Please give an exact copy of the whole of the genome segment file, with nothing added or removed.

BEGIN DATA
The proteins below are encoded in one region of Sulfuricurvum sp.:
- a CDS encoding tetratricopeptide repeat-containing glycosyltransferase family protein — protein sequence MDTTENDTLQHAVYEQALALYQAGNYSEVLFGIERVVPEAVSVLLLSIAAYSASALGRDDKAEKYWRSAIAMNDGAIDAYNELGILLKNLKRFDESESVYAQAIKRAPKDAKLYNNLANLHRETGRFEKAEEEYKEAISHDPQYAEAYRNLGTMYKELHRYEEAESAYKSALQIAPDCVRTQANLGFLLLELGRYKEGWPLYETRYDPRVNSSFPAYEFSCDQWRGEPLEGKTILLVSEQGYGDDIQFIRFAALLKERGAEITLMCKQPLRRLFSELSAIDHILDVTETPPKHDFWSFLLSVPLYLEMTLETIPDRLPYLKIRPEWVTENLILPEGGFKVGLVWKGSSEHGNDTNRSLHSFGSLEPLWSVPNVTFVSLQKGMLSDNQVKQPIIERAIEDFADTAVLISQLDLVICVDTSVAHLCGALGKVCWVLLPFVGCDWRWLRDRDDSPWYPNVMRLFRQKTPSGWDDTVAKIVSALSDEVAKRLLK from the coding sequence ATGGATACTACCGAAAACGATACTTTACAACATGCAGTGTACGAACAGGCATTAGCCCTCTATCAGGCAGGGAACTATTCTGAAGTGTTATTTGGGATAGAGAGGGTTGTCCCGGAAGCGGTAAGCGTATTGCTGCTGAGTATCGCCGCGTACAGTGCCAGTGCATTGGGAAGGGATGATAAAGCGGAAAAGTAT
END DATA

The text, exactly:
The proteins below are encoded in one region of Sulfuricurvum sp.:
- a CDS encoding tetratricopeptide repeat-containing glycosyltransferase family protein — protein sequence MDTTENDTLQHAVYEQALALYQAGNYSEVLFGIERVVPEAVSVLLLSIAAYSASALGRDDKAEKYWRSAIAMNDGAIDAYNELGILLKNLKRFDESESVYAQAIKRAPKDAKLYNNLANLHRETGRFEKAEEEYKEAISHDPQYAEAYRNLGTMYKELHRYEEAESAYKSALQIAPDCVRTQANLGFLLLELGRYKEGWPLYETRYDPRVNSSFPAYEFSCDQWRGEPLEGKTILLVSEQGYGDDIQFIRFAALLKERGAEITLMCKQPLRRLFSELSAIDHILDVTETPPKHDFWSFLLSVPLYLEMTLETIPDRLPYLKIRPEWVTENLILPEGGFKVGLVWKGSSEHGNDTNRSLHSFGSLEPLWSVPNVTFVSLQKGMLSDNQVKQPIIERAIEDFADTAVLISQLDLVICVDTSVAHLCGALGKVCWVLLPFVGCDWRWLRDRDDSPWYPNVMRLFRQKTPSGWDDTVAKIVSALSDEVAKRLLK from the coding sequence ATGGATACTACCGAAAACGATACTTTACAACATGCAGTGTACGAACAGGCATTAGCCCTCTATCAGGCAGGGAACTATTCTGAAGTGTTATTTGGGATAGAGAGGGTTGTCCCGGAAGCGGTAAGCGTATTGCTGCTGAGTATCGCCGCGTACAGTGCCAGTGCATTGGGAAGGGATGATAAAGCGGAAAAGTAT